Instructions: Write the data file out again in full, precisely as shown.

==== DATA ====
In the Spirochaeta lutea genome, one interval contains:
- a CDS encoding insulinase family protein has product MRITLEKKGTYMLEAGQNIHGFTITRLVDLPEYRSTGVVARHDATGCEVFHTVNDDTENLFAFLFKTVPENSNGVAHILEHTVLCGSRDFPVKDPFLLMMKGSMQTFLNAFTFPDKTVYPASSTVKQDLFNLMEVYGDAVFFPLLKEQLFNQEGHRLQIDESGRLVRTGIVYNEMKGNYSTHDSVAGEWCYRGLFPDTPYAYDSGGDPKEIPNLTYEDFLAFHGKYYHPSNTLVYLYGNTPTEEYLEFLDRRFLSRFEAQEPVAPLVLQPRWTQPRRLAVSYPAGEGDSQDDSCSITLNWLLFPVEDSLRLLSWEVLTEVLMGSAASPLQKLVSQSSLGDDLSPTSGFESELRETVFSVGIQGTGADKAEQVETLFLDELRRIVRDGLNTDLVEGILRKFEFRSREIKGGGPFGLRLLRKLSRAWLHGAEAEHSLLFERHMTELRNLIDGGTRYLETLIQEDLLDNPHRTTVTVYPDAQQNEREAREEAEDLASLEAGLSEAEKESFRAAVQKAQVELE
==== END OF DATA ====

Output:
In the Spirochaeta lutea genome, one interval contains:
- a CDS encoding insulinase family protein has product MRITLEKKGTYMLEAGQNIHGFTITRLVDLPEYRSTGVVARHDATGCEVFHTVNDDTENLFAFLFKTVPENSNGVAHILEHTVLCGSRDFPVKDPFLLMMKGSMQTFLNAFTFPDKTVYPASSTVKQDLFNLMEVYGDAVFFPLLKEQLFNQEGHRLQIDESGRLVRTGIVYNEMKGNYSTHDSVAGEWCYRGLFPDTPYAYDSGGDPKEIPNLTYEDFLAFHGKYYHPSNTLVYLYGNTPTEEYLEFLDRRFLSRFEAQEPVAPLVLQPRWTQPRRLAVSYPAGEGDSQDDSCSITLNWLLFPVEDSLRLLSWEVLTEVLMGSAASPLQKLVSQSSLGDDLSPTSGFESELRETVFSVGIQGTGADKAEQVETLFLDELRRIVRDGLNTDLVEGILRKFEFRSREIKGGGPFGLRLLRKLSRAWLHGAEAEHSLLFERHMTELRNLIDGGTRYLETLIQEDLLDNPHRTTVTVYPDAQQNEREAREEAEDLASLEAGLSEAEKESFRAAVQKAQVELE